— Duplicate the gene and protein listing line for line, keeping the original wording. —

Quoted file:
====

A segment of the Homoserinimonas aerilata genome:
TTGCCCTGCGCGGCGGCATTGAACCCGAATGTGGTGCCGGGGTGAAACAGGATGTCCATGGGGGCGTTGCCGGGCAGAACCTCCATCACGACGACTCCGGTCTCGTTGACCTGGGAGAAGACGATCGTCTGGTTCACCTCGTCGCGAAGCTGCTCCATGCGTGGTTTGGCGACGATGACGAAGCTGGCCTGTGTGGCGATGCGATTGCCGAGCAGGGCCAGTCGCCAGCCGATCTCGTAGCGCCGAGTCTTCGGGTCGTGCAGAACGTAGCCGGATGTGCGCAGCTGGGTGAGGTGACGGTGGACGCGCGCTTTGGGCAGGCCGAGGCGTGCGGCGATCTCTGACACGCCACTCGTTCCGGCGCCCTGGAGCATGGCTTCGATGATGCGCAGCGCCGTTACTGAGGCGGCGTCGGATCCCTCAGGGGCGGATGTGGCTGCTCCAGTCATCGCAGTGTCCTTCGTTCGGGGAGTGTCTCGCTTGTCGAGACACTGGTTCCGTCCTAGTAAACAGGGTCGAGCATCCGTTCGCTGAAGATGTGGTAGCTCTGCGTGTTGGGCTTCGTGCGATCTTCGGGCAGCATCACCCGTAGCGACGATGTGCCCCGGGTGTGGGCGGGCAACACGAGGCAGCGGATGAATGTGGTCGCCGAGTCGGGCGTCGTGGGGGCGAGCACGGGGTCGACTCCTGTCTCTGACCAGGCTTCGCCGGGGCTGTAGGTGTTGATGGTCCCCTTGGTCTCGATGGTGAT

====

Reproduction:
A segment of the Homoserinimonas aerilata genome:
TTGCCCTGCGCGGCGGCATTGAACCCGAATGTGGTGCCGGGGTGAAACAGGATGTCCATGGGGGCGTTGCCGGGCAGAACCTCCATCACGACGACTCCGGTCTCGTTGACCTGGGAGAAGACGATCGTCTGGTTCACCTCGTCGCGAAGCTGCTCCATGCGTGGTTTGGCGACGATGACGAAGCTGGCCTGTGTGGCGATGCGATTGCCGAGCAGGGCCAGTCGCCAGCCGATCTCGTAGCGCCGAGTCTTCGGGTCGTGCAGAACGTAGCCGGATGTGCGCAGCTGGGTGAGGTGACGGTGGACGCGCGCTTTGGGCAGGCCGAGGCGTGCGGCGATCTCTGACACGCCACTCGTTCCGGCGCCCTGGAGCATGGCTTCGATGATGCGCAGCGCCGTTACTGAGGCGGCGTCGGATCCCTCAGGGGCGGATGTGGCTGCTCCAGTCATCGCAGTGTCCTTCGTTCGGGGAGTGTCTCGCTTGTCGAGACACTGGTTCCGTCCTAGTAAACAGGGTCGAGCATCCGTTCGCTGAAGATGTGGTAGCTCTGCGTGTTGGGCTTCGTGCGATCTTCGGGCAGCATCACCCGTAGCGACGATGTGCCCCGGGTGTGGGCGGGCAACACGAGGCAGCGGATGAATGTGGTCGCCGAGTCGGGCGTCGTGGGGGCGAGCACGGGGTCGACTCCTGTCTCTGACCAGGCTTCGCCGGGGCTGTAGGTGTTGATGGTCCCCTTGGTCTCGATGGTGAT